SALINA, Kan. - I will never understand why the women of Kansas (and sympathetic men) don't simply revolt -- or at least vote smarter.
When a drumbeat of letters to the editor oppose abortion. When most of those letter-writers are men. When women's private lives seem incessantly dragged into the public square. Why no revolt?
A more direct manifestation of men's apparent urge to control women's lives is seen in this year's tsunami of anti-abortion legislation.
A 72% male legislature (Kansas now has 46 women among 165 lawmakers, or 28 percent, down from 50 before our last election.), cheered on by a male anti-choice governor, thus has diverted attention from a wholesale gutting of public education and infrastructure. Of course, gender does not automatically predict attitude, but such statistics at least indicate a strong trend line.
The last I heard, no one has sought an abortion who wasn't a woman, and pregnant.
And as far as I'm aware, scriptural precedent or not, no virgin births were among them, indicating that most likely, a man was involved in every case.
So here's a heartening note for those men so apparently frustrated with women's having sole responsibility for those unwanted pregnancies: Safe, effective male birth control. Or in other words, personal responsibility, not a Talibanesque mentality shaped into woman-hostile public policy.
The new male-responsibility option is described by a woman, Helen Cordes, in a magazine called Herizons.
As Cordes says, fifty years ago The Pill Revolution afforded women some control of their reproductive lives. Fifty years later, it turns out that "male reproductive processes are just as easy [or sometimes easier] to manipulate than women's."
Any leery male readers should know it won't mess with your hormones. The most long-lasting method uses an injectible substance which inhibits sperm (by coating the vas deferentia) for seven years. If a man changes his mind -- and he should have equal rights to a woman's -- it is reversible. A second injection will flush the tubes and restore fertility. Its name, appropriately, is RISUG, or reversible inhibition of sperm under guidance.
As an option, there's heat and ultrasound. Ultrasound warms the testes in a "comfortable, quick method," says Cordes. A ten to fifteen-minute treatment renders primates infertile for up to six months.
Canada's top vasectomy doctor calls RISUG "the most significant breakthrough in contraception since the birth-control pill." India has it in the third stage of testing before final approval. The U.S., in this case, is not Number One. Why have we not seriously examined this male-responsibility option? Why is abortion in the headlines, and RISUG not at all?
For one thing, pharmaceutical giants own a 7-billion-dollar-a-year female contraceptive market and are reluctant to give up their cash cow.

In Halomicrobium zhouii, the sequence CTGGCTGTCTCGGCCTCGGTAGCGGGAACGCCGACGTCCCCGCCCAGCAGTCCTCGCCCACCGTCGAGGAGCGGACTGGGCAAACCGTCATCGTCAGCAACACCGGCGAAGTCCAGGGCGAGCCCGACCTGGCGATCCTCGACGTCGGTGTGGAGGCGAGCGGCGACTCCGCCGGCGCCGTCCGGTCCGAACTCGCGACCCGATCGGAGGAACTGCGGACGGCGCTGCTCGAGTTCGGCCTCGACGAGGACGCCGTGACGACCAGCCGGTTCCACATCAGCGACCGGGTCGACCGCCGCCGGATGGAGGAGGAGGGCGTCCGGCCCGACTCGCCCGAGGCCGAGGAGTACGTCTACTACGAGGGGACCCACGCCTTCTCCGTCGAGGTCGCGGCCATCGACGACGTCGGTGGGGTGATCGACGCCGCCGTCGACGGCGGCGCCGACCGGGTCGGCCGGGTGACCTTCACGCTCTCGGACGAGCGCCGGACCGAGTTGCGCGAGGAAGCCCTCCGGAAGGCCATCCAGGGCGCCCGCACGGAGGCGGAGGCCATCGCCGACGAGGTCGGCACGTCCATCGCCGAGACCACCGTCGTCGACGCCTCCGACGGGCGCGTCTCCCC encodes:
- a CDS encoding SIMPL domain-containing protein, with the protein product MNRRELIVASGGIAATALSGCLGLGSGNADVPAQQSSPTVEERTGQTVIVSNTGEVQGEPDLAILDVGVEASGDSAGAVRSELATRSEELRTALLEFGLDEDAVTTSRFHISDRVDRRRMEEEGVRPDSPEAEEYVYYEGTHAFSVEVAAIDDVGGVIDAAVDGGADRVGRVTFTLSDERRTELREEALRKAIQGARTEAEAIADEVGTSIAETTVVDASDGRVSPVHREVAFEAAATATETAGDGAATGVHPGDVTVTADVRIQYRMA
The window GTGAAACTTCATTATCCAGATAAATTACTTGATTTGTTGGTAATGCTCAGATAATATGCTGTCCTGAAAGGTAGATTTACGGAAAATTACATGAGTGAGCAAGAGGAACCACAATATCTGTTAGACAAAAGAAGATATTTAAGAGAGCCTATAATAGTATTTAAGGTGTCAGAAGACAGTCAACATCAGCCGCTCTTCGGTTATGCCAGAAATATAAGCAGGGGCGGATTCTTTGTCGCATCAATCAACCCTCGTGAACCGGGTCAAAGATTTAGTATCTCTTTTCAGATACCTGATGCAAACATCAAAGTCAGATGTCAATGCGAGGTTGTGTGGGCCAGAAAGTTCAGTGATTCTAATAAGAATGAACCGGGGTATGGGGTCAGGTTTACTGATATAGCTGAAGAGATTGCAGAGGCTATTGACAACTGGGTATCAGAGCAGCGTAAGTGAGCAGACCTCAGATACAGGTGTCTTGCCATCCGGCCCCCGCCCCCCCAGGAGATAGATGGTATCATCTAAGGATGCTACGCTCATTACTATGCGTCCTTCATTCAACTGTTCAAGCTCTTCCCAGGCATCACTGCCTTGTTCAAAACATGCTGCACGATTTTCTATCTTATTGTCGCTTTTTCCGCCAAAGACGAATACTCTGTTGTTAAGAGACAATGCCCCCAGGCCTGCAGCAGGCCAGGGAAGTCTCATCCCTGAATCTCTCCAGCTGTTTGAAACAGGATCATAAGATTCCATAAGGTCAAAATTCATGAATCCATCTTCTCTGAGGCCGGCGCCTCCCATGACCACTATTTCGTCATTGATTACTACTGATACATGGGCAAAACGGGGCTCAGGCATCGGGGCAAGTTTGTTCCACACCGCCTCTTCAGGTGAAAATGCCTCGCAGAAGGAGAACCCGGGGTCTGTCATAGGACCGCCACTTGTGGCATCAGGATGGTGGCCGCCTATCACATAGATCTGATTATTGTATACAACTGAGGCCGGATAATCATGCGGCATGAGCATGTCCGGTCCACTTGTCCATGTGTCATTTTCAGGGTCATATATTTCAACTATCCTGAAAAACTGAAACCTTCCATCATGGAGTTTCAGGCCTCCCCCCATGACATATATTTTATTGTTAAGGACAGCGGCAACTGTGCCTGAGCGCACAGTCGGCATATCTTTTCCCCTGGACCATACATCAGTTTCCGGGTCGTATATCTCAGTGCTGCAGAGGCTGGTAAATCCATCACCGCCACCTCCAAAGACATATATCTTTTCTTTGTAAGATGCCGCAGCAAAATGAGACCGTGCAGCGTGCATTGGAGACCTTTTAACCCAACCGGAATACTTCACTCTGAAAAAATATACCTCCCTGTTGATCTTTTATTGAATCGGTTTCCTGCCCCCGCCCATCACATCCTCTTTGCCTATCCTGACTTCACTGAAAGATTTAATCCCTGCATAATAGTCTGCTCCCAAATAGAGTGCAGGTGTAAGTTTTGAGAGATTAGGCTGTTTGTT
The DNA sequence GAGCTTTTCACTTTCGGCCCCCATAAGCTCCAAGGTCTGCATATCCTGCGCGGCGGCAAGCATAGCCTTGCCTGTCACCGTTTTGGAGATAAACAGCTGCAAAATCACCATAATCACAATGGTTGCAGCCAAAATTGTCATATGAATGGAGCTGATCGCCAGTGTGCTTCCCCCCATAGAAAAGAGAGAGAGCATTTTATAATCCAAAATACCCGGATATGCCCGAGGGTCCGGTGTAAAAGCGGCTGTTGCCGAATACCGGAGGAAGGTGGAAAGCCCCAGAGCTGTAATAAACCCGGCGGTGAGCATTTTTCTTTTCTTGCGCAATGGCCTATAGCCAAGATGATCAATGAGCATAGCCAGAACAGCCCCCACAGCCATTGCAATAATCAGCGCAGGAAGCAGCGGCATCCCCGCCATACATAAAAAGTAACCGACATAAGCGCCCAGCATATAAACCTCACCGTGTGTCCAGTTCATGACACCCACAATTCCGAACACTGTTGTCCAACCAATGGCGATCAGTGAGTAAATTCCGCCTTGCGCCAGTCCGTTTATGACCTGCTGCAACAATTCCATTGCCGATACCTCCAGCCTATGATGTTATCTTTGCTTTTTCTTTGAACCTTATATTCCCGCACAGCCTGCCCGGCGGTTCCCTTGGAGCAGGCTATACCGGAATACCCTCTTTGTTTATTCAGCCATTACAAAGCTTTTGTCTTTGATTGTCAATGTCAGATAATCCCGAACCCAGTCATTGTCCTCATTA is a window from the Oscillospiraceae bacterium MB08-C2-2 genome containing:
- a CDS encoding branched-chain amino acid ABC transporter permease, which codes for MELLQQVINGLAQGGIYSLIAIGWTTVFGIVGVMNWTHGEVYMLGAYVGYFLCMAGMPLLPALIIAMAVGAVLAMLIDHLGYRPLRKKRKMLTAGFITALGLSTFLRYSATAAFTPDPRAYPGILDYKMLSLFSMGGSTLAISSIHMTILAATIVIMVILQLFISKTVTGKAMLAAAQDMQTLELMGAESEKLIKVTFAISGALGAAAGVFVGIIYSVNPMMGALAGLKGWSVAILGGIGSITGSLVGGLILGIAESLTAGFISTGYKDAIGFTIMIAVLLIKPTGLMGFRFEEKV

On a grander money scale, it's all about diversion. Thinking citizens don't need Thomas Frank to tell them what's the matter with Kansas. Look at the Koch-and-large-corporation-funded appointments to state government, and you see the errand-boy landscape dictating economic choices, while smoke-screening with "moral" issues.
Money, not morals, determines present government priorities. We all want a moral universe in which all life is sacred, where abortions don't occur, and there is no unwanted pregnancy--nor poverty, nor homelessness, nor unsatisfying jobs, nor unemployment, nor petty to criminal behavior. We want so badly to believe that checking "bad" behavior will result in a happy, close, familial society where people live together in harmony.
As Dr. Phil would ask, "How's that working for you?"
In a mad dash toward our impossible dream, our attention is diverted from an impoverished social-policy ethic whose no-new-taxes, service-slashing result is victoriously trumpeted as a $50-million-dollar 'cushion.' A cushion, we might ask, that protects us from what?
Not, as Kansas Rep. Annie Kuether pointed out, second-class citizenship for women.
Here's a legislative initiative to ponder: How about a law requiring the Governor, his extended family, all male legislators who just voted for this year's tsunami of anti-choice legislation, and all males from any anti-abortion legislator's extended family, to submit to the male-contraceptive treatment of their choice for ten years, as a test?
If it worked well in that control group, while promoting a higher consciousness among our leaders, we might extend that same law to the entire male population.
I know, that would be too intrusive. But haven't we already established the precedent?